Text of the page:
Skip to main content

Possible online services disruption due to Internet related outage

A worldwide technology outage is causing disruption to some State of Illinois online systems.  We are aware of this issue and are diligently working on restoration.

Press Releases

No Data

State of Illinois and IDPH are Supporting City of Chicago and Cook County Response to Measles Cases

Press Release - Tuesday, March 12, 2024

IDPH Providing Lab Testing, other Epidemiologic Support to Help Contain Measles Outbreak

CHICAGO - The Illinois Department of Public Health (IDPH) and other state agencies are moving quickly to provide vital resources to the City of Chicago and Cook County as they work to contain a measles outbreak at a City shelter for new arrivals. At the direction of Governor JB Pritzker, IDPH, the Illinois Department of Human Services (DHS), and Illinois Emergency Management Agency (IEMA) are mobilizing resources to support the Chicago Department of Public Health (CDPH) and the Cook County Department of Public Health (CCDPH) as they contend with eight measles cases that have been reported to date.

The outbreak in Chicago has emerged as the CDC is reporting measles cases in 17 different states.

"IDPH is working to coordinate state assistance to support our local public health partners as they contend with a measles outbreak that reflects an ongoing national rise in measles this year," said IDPH Director Dr. Sameer Vohra. "While the vast majority of Chicago and Cook County residents are vaccinated for measles and not at risk, we strongly support the call from the Chicago Department of Public Health for all unvaccinated residents to get the measles/mumps/rubella (MMR) vaccine now. Measles is highly contagious and can cause serious complications for those that are non-immunized."

"While we're seeing new cases every day, this is not like the COVID-19 outbreak. The vast majority of Chicagoans are vaccinated against measles and therefore not at high risk," said CDPH Commissioner Olusimbo ‘Simbo' Ige, MD, MPH. "But those who are unvaccinated need to take precautions and if they're exposed, quarantine immediately and connect with your healthcare provider. Above all else, get vaccinated so you, too, can be protected from this virus.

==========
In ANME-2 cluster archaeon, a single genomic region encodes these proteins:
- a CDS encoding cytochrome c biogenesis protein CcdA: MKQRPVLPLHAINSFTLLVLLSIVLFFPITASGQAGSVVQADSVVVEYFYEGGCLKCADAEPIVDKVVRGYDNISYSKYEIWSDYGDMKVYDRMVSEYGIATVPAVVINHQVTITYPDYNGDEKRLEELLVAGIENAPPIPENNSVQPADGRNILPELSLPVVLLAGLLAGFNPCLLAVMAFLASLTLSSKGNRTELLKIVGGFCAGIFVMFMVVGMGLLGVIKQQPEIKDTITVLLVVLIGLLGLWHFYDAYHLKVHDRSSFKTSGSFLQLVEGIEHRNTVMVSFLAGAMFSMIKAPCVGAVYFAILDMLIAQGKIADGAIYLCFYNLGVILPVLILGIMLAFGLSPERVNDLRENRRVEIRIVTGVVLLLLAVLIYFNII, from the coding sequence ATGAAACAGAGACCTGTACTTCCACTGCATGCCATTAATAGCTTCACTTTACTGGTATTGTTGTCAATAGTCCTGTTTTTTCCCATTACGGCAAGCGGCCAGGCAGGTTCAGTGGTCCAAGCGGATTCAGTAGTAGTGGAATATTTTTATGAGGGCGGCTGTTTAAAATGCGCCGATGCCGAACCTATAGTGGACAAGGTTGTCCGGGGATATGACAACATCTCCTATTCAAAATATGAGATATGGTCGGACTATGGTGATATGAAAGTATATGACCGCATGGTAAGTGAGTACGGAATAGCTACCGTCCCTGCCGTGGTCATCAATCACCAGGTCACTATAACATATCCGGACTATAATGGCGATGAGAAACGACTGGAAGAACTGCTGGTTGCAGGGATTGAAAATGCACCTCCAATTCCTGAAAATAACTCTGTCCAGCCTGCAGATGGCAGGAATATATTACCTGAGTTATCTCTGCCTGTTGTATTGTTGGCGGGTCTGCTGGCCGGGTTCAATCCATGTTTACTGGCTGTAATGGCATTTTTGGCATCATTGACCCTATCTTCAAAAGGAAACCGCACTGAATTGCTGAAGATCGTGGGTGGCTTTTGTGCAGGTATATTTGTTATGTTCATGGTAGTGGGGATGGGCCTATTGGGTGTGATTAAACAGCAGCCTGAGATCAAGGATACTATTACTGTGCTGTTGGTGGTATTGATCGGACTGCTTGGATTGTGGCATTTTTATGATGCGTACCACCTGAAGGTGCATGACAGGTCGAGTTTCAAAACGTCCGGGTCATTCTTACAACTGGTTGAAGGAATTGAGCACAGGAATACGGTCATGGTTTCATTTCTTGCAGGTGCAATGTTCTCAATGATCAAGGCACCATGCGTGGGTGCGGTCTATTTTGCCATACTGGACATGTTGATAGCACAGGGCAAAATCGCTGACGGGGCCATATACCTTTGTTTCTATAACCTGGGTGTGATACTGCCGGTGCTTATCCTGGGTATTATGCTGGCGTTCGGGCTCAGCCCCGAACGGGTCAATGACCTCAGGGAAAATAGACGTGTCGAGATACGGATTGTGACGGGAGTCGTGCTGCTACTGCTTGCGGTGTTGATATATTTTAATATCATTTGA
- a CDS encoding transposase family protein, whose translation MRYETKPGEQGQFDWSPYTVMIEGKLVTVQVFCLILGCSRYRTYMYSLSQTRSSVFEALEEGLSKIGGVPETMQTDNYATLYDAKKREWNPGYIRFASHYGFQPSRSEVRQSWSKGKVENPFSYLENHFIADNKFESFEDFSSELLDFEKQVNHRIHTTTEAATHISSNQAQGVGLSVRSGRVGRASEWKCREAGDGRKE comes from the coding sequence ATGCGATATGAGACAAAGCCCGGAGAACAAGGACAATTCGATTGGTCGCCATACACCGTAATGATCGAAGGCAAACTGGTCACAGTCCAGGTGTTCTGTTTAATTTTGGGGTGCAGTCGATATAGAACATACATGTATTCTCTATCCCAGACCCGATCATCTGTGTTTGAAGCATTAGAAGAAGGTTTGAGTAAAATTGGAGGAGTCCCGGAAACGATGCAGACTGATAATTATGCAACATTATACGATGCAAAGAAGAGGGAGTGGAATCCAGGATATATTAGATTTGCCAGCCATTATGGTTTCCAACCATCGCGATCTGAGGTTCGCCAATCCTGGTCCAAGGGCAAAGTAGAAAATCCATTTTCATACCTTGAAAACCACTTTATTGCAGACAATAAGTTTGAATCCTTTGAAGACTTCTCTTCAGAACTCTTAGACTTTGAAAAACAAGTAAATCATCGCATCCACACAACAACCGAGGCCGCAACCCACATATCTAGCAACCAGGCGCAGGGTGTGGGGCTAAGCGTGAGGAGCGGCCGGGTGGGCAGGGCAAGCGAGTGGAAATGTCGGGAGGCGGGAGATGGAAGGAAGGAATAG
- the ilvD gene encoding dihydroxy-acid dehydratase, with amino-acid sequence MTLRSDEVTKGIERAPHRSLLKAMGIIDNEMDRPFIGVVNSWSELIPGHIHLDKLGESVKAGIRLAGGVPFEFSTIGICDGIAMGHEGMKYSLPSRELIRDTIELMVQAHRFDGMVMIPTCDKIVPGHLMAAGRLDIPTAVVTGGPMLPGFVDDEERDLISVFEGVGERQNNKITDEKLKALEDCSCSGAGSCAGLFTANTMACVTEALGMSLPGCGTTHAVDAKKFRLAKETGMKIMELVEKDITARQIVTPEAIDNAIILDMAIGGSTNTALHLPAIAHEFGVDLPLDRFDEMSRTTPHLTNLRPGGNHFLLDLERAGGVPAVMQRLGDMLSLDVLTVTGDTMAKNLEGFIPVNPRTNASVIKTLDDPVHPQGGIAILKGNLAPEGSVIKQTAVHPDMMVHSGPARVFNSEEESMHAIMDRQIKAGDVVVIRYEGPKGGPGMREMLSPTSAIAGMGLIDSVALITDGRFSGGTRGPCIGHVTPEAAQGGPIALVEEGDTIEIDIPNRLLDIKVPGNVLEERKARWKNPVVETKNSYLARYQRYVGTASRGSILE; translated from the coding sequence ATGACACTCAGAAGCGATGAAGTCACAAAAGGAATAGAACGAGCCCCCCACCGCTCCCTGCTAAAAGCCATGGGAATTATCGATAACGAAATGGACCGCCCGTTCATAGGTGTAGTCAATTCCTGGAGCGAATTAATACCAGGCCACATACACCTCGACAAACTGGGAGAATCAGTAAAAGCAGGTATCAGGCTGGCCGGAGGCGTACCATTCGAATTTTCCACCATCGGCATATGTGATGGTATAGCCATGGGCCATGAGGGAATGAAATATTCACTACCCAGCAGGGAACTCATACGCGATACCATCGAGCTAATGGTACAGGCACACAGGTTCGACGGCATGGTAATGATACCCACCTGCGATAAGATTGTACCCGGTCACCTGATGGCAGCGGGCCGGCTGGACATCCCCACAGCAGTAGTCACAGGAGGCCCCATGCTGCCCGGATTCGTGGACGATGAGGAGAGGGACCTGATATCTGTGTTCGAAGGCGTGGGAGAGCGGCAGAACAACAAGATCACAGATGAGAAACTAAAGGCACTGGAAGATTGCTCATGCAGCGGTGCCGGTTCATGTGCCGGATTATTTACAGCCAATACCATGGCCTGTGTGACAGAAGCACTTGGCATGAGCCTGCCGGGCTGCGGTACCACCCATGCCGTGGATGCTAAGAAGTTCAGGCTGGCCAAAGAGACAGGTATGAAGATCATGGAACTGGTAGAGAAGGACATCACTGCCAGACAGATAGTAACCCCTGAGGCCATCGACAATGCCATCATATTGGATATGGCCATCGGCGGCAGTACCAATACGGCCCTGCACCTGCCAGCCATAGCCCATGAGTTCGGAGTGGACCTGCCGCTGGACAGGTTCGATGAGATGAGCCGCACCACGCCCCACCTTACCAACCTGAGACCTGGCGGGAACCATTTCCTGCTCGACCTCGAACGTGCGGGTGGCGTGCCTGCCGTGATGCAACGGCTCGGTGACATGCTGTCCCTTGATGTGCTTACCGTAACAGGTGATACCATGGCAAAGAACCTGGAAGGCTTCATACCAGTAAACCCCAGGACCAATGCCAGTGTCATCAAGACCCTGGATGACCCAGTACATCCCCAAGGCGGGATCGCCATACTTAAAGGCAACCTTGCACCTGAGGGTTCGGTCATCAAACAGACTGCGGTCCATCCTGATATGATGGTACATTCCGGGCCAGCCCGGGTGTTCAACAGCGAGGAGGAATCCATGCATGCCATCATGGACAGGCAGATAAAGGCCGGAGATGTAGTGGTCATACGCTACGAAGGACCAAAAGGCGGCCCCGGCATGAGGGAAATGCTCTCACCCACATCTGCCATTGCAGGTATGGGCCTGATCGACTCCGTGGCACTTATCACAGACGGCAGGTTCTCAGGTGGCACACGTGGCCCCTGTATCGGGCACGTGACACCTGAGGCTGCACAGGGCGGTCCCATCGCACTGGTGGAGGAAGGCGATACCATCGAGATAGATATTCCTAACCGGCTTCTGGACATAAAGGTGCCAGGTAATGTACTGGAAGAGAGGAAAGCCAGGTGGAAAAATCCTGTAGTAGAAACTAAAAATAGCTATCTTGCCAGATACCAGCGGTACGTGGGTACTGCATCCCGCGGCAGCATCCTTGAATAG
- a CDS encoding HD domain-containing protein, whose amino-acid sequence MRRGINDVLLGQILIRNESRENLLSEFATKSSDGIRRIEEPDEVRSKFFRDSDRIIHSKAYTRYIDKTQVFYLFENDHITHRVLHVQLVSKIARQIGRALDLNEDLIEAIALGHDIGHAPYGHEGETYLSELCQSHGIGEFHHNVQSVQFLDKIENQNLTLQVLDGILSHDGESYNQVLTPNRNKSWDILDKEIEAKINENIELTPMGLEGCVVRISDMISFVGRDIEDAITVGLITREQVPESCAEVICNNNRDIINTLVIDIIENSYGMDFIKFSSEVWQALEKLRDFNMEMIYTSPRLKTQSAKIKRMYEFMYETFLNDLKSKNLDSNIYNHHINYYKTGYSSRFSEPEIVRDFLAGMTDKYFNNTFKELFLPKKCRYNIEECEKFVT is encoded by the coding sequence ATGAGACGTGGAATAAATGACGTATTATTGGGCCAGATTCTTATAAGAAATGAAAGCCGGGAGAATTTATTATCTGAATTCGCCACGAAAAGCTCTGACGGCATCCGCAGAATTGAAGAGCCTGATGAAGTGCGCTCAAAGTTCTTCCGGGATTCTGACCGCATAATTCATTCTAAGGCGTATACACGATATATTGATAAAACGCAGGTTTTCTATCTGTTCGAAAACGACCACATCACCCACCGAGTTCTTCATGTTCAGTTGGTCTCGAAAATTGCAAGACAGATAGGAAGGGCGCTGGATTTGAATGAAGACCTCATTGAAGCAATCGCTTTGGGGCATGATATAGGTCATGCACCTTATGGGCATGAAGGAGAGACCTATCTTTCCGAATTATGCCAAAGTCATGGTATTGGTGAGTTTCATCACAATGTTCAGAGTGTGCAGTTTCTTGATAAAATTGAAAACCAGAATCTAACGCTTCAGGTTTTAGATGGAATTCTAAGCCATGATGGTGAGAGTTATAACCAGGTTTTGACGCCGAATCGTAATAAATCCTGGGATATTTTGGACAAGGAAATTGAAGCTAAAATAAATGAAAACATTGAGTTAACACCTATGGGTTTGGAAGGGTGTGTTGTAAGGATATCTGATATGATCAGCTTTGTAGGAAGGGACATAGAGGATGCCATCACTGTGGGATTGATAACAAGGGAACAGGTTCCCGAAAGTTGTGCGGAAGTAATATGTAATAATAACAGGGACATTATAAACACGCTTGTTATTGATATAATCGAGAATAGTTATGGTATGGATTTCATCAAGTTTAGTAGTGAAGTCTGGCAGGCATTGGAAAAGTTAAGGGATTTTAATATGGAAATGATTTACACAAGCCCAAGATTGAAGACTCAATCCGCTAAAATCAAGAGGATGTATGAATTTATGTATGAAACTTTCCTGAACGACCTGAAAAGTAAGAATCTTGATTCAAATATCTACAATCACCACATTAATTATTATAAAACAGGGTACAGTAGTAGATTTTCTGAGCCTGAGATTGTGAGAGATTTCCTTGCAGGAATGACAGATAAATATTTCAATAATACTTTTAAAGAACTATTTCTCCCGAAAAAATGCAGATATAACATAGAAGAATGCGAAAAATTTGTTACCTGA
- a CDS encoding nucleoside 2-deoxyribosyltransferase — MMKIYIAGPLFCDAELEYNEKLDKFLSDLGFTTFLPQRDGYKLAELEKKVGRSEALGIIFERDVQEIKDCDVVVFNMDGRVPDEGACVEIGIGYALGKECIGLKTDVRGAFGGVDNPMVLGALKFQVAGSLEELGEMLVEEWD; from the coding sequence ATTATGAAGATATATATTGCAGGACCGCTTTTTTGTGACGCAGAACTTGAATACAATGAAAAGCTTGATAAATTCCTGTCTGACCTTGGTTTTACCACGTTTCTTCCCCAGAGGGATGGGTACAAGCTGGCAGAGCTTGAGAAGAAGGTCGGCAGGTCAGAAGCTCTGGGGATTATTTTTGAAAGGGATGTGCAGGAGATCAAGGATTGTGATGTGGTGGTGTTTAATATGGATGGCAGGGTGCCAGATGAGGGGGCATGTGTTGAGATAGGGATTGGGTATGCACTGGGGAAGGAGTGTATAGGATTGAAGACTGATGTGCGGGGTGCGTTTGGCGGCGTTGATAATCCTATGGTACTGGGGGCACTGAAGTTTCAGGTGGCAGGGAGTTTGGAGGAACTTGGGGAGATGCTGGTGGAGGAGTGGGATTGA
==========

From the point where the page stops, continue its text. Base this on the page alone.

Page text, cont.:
"Although the cases are in Chicago, we are tracking nearly 100 potentially exposed people," said Cook County Department of Public Health Chief Operating Officer Dr. LaMar Hasbrouck. "This investigation underscores just how infectious measles can be. We strongly encourage everyone to check their vaccination records and get vaccinated if needed."

IDPH medical, lab, and epidemiology staff have been working closely to support their counterparts at CDPH on measles testing, the establishment of isolation and quarantine solutions, including identifying space for quarantines, and helping to expedite the identification of vaccination records. The State is also assisting by providing medical team support, including onsite screening assistance at the shelter and infection control assessments at quarantine sites; medical assessments through a bi-lingual pediatric medical advisor; submitting specimens to perform confirmatory testing at the IDPH state lab; and providing laboratory testing supplies.

In addition, IDPH staff have worked to facilitate the arrival of a CDC Epidemiologic Assistance (Epi-Aid) Team from the federal agency's Epidemic Intelligence Service that is providing assistance at the shelter.

Most residents of Chicago and Illinois were vaccinated routinely in childhood and are therefore protected. Of most concern are people who have not been vaccinated, especially children. MMR vaccine is available at most clinics, medical provider's offices and pharmacies. Children 6 months and older can get vaccinated. Under Illinois law, children 7 and older can also get the MMR shot at pharmacies.

According to the CDC, one dose of measles/mumps/rubella (MMR) vaccine is 93% effective against measles and two doses are 97% effective in protection from measles.

Symptoms of measles include rash, high fever, cough, runny nose and red, watery eyes. After exposure to someone with measles, symptoms can take from seven to 21 days to show up. Individuals who develop symptoms of measles should contact a health care provider by phone or a "Mychart" message BEFORE going to a medical office or emergency department. Special arrangements can be made for your evaluation while also protecting other patients and medical staff from possible exposure.

Measles is more contagious than most other infections. Measles is easily spread through the air when someone coughs or sneezes. People can also get sick when they come in contact with mucus or saliva from an infected person. Measles can cause serious complications including pneumonia and encephalitis (swelling of the brain).

IDPH stresses the importance of ensuring everyone in your family is up to date on their immunizations. Since the COVID-19 pandemic, vaccination rates in the United States have dropped, increasing the likelihood of more cases of vaccine-preventable diseases. Individuals can protect themselves and their communities by doing their part and ensuring their families are up to date on vaccines.

For more information about measles, contact your health care provider, or visit the Illinois Department of Public Health webpage on measles or the CDC's measles site.

Press Releases

No Data